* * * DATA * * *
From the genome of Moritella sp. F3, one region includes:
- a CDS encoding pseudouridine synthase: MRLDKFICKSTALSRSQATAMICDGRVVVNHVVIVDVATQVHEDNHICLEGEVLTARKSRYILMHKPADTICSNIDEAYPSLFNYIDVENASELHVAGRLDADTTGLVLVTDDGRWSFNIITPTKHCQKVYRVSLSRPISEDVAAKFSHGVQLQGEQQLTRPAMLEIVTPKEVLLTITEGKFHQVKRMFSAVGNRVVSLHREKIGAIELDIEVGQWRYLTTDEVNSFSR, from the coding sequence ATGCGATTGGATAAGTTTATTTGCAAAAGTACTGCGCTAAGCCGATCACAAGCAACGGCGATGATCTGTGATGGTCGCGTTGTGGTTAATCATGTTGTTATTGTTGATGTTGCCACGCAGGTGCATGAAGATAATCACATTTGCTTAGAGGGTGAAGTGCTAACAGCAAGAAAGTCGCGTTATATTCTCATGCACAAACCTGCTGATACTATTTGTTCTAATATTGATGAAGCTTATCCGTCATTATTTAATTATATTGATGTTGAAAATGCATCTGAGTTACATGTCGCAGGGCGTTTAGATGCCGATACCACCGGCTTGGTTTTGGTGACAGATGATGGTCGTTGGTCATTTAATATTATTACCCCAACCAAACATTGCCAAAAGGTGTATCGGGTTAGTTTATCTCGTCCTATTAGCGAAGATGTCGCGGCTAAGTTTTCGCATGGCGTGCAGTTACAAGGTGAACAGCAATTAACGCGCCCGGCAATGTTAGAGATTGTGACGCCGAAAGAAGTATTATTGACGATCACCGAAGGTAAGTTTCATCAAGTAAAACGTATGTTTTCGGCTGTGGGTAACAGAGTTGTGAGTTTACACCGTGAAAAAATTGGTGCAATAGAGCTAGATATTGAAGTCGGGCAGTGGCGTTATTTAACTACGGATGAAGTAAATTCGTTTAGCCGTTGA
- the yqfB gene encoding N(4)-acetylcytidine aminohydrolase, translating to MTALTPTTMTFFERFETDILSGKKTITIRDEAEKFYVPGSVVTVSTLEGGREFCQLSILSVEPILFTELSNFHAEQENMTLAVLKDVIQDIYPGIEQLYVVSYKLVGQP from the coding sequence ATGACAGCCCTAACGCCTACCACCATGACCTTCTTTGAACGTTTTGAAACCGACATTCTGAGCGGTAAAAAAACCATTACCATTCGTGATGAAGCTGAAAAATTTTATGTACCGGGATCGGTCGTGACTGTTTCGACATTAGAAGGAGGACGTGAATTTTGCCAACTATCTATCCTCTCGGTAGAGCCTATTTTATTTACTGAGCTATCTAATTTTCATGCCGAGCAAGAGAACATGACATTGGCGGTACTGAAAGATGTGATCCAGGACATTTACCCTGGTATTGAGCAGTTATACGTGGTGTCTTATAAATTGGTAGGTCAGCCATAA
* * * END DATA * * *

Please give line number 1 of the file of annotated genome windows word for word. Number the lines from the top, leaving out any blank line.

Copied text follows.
From the genome of Moritella sp. F3, one region includes: